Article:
Priyanka Dutta, KOLKATA: The recent, unfortunate death of the 7-year-old student at Gurgaon’s Ryan International School has enraged and stunned the nation. However, what is even more disturbing is that it takes the death of a child for us to realise that the issue of child safety is real and that it is not a new concern.
Ministry of Women and Child Development, Prayas, UNICEF and Save the Children in 2007, states that “across the country, every second child was being subjected to other forms of sexual abuse and every fifth child was facing severe forms of sexual abuse.” According to this study, out of 12,447 child respondents across 13 states, more than half (51%) reported being subjected to one or the other form of sexual abuse.
After the brutal murder of a seven year Kejriwal, Mamata slams private schools, sets up regulatory body to check donations.The study further mentions nearly 50% of the school-going children interviewed said they were sexually abused.
These statistics are disconcerting – and the fact that they are a decade old goes on to show that while the issue has been persistent, the attention given to it has been reactionary at best, with accountability seen as the responsibility of only a few. Child safety is irrefutable. As a society, we need to persistently remember this – and most importantly, take equal responsibility to ensure it.
The Bengal school education department has issued instructions to government and government-aided schools asking them to ensure the safety of their students. CBSE and CISCE have also sent out similar instructions to the schools under their aegis.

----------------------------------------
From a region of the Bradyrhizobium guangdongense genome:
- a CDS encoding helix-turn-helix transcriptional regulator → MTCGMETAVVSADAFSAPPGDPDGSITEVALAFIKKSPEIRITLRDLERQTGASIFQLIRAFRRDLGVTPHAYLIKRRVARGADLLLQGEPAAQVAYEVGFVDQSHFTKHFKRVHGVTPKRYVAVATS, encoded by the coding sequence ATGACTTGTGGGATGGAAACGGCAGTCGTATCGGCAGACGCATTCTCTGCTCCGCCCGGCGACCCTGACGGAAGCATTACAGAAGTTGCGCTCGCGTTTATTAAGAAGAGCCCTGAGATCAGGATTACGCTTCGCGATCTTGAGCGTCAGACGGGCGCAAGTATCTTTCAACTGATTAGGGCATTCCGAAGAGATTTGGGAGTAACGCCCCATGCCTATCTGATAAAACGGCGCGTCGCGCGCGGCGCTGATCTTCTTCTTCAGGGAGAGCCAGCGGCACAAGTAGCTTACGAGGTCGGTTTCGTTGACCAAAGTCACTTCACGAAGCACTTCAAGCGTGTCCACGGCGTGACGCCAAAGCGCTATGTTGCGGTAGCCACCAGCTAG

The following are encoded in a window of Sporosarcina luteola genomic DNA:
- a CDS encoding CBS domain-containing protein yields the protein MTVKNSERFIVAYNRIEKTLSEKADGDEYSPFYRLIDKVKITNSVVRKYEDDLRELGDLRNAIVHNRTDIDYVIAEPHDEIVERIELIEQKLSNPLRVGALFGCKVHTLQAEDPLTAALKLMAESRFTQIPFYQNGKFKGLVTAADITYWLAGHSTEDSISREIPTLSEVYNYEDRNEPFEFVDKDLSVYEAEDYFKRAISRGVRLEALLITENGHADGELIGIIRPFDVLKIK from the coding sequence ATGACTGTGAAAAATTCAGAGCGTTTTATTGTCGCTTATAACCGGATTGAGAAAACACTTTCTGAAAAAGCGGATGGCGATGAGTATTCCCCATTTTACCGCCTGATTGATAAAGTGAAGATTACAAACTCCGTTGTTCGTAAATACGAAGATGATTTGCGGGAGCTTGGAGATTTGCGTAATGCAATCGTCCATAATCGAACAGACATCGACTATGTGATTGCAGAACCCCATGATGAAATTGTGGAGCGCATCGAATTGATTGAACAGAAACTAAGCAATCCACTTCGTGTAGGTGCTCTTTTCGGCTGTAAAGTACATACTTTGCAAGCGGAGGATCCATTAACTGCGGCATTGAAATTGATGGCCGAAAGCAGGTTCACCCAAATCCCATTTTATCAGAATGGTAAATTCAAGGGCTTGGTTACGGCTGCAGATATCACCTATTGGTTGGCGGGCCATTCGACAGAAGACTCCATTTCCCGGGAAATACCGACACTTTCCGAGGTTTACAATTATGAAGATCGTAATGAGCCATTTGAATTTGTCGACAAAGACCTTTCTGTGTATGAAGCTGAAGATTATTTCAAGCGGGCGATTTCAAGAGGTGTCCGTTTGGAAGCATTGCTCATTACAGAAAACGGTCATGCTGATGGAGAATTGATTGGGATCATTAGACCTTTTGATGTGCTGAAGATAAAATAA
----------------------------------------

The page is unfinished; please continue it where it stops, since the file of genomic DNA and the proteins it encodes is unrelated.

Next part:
The state on September 13 had advised schools to stop allowing outsiders into the school compound. In a letter to the district inspectors of schools, the government urged them to put in place a system which will provide complete protection to students in schools. It is the responsibility of schools to make the child feel comfortable and also throw a safety net around him or her while the child is in the school.
After two incidents of gruesome crimes against children were reported in the National Capital Region last week, the Central Board of Secondary Education (CBSE) has issued new safety and security guidelines for all schools. The schools will face de-recognition if they don’t follow the guidelines.
“Children are spending most of their time in school, the concern of parents about the safety of school children is increasing every other day. It is a fundamental right of a child to engage and study in an environment where he or she feels safe and is free from any form of physical or emotional abuse or harassment,” the notification said.